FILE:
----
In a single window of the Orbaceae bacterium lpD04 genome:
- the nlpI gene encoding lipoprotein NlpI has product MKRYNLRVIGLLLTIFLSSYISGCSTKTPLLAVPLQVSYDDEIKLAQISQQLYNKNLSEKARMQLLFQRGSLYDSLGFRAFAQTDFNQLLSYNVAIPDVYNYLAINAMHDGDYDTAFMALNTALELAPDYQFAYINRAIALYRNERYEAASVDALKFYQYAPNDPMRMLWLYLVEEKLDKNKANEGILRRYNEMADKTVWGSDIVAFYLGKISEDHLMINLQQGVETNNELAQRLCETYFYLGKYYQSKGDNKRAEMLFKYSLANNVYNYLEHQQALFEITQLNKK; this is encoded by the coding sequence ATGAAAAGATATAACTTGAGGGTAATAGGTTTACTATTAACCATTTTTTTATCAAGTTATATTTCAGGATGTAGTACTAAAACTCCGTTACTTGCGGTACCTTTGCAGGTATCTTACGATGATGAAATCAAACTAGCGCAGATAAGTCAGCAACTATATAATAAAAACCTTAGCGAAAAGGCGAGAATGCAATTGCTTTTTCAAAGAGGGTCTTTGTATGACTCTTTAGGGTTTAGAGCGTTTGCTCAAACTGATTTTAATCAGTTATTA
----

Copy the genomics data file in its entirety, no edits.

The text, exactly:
In a single window of the Orbaceae bacterium lpD04 genome:
- the nlpI gene encoding lipoprotein NlpI has product MKRYNLRVIGLLLTIFLSSYISGCSTKTPLLAVPLQVSYDDEIKLAQISQQLYNKNLSEKARMQLLFQRGSLYDSLGFRAFAQTDFNQLLSYNVAIPDVYNYLAINAMHDGDYDTAFMALNTALELAPDYQFAYINRAIALYRNERYEAASVDALKFYQYAPNDPMRMLWLYLVEEKLDKNKANEGILRRYNEMADKTVWGSDIVAFYLGKISEDHLMINLQQGVETNNELAQRLCETYFYLGKYYQSKGDNKRAEMLFKYSLANNVYNYLEHQQALFEITQLNKK; this is encoded by the coding sequence ATGAAAAGATATAACTTGAGGGTAATAGGTTTACTATTAACCATTTTTTTATCAAGTTATATTTCAGGATGTAGTACTAAAACTCCGTTACTTGCGGTACCTTTGCAGGTATCTTACGATGATGAAATCAAACTAGCGCAGATAAGTCAGCAACTATATAATAAAAACCTTAGCGAAAAGGCGAGAATGCAATTGCTTTTTCAAAGAGGGTCTTTGTATGACTCTTTAGGGTTTAGAGCGTTTGCTCAAACTGATTTTAATCAGTTATTA